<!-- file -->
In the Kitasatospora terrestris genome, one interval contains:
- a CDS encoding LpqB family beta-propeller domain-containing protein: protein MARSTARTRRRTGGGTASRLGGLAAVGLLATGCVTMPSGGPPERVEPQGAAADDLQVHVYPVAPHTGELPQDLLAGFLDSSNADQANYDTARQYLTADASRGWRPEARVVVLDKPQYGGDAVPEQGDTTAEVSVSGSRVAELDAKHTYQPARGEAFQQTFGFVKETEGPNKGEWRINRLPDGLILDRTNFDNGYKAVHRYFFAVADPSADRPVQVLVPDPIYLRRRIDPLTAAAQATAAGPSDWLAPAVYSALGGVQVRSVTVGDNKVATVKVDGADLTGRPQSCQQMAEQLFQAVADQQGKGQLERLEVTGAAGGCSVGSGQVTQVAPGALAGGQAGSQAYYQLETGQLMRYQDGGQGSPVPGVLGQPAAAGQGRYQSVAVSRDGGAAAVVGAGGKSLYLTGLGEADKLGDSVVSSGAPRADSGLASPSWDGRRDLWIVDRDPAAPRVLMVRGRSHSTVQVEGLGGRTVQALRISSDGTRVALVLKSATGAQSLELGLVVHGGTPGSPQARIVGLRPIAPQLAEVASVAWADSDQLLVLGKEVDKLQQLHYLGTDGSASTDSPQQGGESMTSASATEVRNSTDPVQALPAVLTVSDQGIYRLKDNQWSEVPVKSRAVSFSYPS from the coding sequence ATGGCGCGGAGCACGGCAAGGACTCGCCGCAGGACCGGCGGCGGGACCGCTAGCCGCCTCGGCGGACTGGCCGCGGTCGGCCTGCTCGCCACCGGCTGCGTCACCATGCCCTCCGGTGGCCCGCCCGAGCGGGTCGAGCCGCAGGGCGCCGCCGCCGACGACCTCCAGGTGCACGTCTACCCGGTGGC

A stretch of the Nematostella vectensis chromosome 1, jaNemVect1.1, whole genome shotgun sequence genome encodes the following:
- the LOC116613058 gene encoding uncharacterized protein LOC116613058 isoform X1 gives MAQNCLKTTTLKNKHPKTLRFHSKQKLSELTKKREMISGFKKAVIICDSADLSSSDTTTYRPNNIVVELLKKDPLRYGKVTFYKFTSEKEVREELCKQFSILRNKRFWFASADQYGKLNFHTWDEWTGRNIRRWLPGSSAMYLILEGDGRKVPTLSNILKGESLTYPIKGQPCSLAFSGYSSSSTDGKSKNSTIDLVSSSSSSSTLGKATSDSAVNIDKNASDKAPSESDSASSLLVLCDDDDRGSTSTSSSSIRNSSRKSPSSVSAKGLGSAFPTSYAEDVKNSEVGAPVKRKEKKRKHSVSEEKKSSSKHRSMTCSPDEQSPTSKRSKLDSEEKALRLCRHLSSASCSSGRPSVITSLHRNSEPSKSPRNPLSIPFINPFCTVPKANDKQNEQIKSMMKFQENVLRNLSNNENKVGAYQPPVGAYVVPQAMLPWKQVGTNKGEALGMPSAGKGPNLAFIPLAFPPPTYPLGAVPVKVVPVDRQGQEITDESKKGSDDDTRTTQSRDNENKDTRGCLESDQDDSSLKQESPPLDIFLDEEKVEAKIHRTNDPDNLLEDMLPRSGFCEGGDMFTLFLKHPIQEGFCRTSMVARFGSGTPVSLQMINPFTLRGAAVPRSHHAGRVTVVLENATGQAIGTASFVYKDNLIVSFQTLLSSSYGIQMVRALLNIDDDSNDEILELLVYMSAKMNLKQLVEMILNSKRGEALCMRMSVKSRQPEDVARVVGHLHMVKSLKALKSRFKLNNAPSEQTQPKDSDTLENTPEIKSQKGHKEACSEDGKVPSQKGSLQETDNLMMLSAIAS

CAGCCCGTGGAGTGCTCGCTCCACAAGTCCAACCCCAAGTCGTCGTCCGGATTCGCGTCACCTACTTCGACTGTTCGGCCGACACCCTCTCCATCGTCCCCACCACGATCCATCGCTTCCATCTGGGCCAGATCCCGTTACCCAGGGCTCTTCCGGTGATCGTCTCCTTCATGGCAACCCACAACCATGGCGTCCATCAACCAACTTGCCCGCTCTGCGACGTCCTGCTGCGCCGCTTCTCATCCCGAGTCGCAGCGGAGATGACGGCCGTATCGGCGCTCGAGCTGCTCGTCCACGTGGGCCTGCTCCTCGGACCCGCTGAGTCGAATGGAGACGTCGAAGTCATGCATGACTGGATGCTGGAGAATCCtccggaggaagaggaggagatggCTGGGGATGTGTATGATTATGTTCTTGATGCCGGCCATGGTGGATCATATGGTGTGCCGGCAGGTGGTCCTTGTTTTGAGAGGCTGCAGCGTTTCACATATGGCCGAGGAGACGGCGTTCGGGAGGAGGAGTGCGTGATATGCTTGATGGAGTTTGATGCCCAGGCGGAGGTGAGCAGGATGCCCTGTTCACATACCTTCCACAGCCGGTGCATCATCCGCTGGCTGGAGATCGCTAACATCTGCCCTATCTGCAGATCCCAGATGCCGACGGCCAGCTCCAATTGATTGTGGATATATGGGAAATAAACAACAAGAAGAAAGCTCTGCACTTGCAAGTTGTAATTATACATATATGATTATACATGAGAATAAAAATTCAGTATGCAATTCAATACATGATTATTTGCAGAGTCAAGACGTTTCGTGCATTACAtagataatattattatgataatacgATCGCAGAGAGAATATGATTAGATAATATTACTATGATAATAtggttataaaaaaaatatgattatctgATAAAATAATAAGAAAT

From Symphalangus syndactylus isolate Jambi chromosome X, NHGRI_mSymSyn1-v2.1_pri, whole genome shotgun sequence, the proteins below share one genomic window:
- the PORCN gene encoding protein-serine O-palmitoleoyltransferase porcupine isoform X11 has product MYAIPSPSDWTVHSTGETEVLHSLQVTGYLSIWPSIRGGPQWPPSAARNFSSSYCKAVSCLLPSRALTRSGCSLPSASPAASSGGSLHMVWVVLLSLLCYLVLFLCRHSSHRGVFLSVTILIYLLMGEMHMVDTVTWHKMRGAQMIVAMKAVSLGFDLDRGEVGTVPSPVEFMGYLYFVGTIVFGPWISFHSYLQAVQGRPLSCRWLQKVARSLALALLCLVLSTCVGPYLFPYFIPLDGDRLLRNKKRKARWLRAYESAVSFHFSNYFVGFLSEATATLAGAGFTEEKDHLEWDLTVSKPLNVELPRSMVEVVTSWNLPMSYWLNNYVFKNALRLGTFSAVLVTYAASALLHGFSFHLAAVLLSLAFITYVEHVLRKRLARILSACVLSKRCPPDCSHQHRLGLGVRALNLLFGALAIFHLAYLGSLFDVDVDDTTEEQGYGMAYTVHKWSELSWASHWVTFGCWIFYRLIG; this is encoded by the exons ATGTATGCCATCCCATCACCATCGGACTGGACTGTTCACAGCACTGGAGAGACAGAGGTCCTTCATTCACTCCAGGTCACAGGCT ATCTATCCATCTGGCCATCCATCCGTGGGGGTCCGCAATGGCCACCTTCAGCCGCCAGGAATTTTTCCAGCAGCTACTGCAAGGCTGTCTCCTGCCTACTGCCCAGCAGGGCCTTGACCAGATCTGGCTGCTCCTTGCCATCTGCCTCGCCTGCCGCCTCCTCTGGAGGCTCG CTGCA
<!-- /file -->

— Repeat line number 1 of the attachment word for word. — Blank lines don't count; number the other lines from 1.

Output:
In the Kitasatospora terrestris genome, one interval contains: